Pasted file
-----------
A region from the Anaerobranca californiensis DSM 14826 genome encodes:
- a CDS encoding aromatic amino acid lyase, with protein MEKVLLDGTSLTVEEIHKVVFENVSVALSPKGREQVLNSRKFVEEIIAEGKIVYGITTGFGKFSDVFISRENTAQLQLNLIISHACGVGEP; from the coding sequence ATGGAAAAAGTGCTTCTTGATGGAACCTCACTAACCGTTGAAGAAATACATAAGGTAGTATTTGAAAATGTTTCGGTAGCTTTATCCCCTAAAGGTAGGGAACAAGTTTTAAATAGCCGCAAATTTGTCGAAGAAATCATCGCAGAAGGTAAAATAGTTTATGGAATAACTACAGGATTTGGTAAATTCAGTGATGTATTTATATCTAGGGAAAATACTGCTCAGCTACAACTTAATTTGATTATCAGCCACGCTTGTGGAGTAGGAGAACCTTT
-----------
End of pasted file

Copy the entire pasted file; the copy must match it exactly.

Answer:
A region from the Anaerobranca californiensis DSM 14826 genome encodes:
- a CDS encoding aromatic amino acid lyase, with protein MEKVLLDGTSLTVEEIHKVVFENVSVALSPKGREQVLNSRKFVEEIIAEGKIVYGITTGFGKFSDVFISRENTAQLQLNLIISHACGVGEP; from the coding sequence ATGGAAAAAGTGCTTCTTGATGGAACCTCACTAACCGTTGAAGAAATACATAAGGTAGTATTTGAAAATGTTTCGGTAGCTTTATCCCCTAAAGGTAGGGAACAAGTTTTAAATAGCCGCAAATTTGTCGAAGAAATCATCGCAGAAGGTAAAATAGTTTATGGAATAACTACAGGATTTGGTAAATTCAGTGATGTATTTATATCTAGGGAAAATACTGCTCAGCTACAACTTAATTTGATTATCAGCCACGCTTGTGGAGTAGGAGAACCTTT